Not Insanity; Strategy! Innocent Treated As Terrorist Financiers
One of the problems with horrible tragedies is that evil men get to do evil things while we are in shock and distracted. Thus, evil compounds evil.
On December 21 Techdirt posted a story that very few people seem to have picked up on, but which deserves attention. The Office of Foreign Assets Control seized most of the advance money paid to a couple of Americans for producing a comic book. They did so on the grounds that money sent to write the comic book was supporting a terrorist organization!
The script for the graphic novel was written by David Axe, an American journalist who had spent time in Africa covering the terrorist/criminal group, “The Lord’s Army,” and the leader, Kony. He wanted to present his information in comic book form and joined with an artist and a cartoonist. The content was published online and you can go read the “terrorism” for yourself. Public Affairs paid to publics a paper version.
The book is obviously not terrorism nor is it propaganda for terrorists. It is simply a graphic novel alerting people to Joseph Kony’s crimes. The Office of Foreign Assets Control took their advance money without any evidence but simply on the basis of the title of the book.
The Techdirt post expresses real frustration
“In the press release that Axe and Hamilton sent out about this, they were told that book’s title, Army of God, ‘threw up a red flag.’ You would think that once that red flag went up, some bureaucrat somewhere would then have looked at the damn book and realized that it’s not some terrorist conspiracy. I guess that’s too much to ask.”
Techdirt filed this story under “insanity,” implying the government did not know what they were doing. I don’t think that is the right way to think about this absurd action on the part of the government. As much as it is tempting to blame everything the government does as senseless as stupid or insane.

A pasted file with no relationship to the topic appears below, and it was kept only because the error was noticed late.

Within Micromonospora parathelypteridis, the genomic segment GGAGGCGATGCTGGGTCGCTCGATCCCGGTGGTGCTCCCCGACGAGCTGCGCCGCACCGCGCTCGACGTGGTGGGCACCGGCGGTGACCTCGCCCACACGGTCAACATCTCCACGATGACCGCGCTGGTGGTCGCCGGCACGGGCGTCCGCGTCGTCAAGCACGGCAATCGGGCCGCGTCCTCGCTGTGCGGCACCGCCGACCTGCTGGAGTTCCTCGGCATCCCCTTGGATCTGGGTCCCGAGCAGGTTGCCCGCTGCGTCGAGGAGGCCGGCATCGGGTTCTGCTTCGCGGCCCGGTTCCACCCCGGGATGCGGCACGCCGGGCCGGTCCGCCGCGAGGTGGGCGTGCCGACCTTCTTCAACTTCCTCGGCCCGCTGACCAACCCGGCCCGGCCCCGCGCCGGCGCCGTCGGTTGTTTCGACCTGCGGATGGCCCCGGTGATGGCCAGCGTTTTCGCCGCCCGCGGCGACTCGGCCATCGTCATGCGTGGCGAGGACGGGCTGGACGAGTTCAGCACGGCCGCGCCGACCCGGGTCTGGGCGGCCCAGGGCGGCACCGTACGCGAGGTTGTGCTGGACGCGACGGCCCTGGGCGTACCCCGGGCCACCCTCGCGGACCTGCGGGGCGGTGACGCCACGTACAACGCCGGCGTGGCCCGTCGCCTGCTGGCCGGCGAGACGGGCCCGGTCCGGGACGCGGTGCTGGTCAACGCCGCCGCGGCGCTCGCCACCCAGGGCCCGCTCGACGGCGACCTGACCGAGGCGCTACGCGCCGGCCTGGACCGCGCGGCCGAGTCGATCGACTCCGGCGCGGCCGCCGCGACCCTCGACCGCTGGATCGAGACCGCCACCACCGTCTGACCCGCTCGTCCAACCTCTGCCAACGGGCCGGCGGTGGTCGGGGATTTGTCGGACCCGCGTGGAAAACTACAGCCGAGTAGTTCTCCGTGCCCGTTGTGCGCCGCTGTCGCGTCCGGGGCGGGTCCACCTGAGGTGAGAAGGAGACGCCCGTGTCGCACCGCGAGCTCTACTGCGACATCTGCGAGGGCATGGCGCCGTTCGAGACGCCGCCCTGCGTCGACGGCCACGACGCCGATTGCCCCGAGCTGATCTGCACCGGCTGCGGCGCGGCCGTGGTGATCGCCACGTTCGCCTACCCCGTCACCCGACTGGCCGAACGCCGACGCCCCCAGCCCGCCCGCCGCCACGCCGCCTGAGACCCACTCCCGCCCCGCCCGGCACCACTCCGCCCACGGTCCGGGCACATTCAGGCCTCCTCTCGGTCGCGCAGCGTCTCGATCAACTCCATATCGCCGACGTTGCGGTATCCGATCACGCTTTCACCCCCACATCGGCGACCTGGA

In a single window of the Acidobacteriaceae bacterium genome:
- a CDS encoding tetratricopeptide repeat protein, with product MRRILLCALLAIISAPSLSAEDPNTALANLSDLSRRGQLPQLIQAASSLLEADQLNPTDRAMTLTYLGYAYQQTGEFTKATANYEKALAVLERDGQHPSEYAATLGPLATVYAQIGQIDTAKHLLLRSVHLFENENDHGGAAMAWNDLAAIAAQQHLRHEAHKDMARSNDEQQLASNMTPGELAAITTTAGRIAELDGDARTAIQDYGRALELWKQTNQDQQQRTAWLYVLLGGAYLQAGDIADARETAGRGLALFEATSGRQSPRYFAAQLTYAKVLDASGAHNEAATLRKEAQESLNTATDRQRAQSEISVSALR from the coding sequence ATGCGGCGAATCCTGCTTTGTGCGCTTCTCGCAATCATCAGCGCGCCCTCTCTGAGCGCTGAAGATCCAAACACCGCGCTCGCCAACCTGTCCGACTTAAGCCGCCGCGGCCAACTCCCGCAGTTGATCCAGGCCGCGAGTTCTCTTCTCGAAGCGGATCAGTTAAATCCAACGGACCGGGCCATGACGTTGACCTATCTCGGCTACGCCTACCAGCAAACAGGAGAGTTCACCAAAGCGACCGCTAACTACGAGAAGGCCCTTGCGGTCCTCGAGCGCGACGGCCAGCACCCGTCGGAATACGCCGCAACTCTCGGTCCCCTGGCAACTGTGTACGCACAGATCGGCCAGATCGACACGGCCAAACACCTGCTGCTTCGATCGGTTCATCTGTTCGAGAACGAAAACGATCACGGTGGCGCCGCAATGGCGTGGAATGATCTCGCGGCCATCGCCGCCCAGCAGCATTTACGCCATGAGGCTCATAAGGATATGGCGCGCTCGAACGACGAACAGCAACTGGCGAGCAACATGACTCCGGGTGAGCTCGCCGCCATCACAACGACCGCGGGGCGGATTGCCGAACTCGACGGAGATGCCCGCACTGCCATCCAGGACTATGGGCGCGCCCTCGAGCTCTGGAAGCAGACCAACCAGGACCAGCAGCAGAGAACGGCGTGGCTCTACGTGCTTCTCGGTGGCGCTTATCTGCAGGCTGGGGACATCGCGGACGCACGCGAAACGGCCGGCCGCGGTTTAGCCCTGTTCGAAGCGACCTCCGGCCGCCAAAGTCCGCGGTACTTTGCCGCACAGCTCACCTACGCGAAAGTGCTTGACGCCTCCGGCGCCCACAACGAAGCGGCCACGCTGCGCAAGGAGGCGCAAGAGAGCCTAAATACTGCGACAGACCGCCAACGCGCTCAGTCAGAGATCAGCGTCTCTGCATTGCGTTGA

But why assume the government is acting from ignorance? If it was mere incompetence then the government would make mistakes in our favor about half the time. I think a much more plausible hypothesis is that people in government occasionally experiment to see how much they can get away with. Can they classify these men as terrorists, take their money, and get away with it? The only way to measure if they are reaching the point of being able to classify and loot people at whim is to try it every once in awhile and see if they manage to get away with it. Will the media pay attention to the story? Will the victims get widespread sympathy or will they be ignored?
We cannot afford to be naïve about what our government is doing. Assuming they are always making mistakes because they are so stupid is a pathway to seriously underestimating their agenda. They did what they did because they wanted to do it, not because of some “accident.”
“Oops, we thought your book was an act of terrorism?” No way!
The government is trying to expand its power, and unless there is evidence to the contrary, we should assume these bureaucrats are competent and know exactly what they are doing.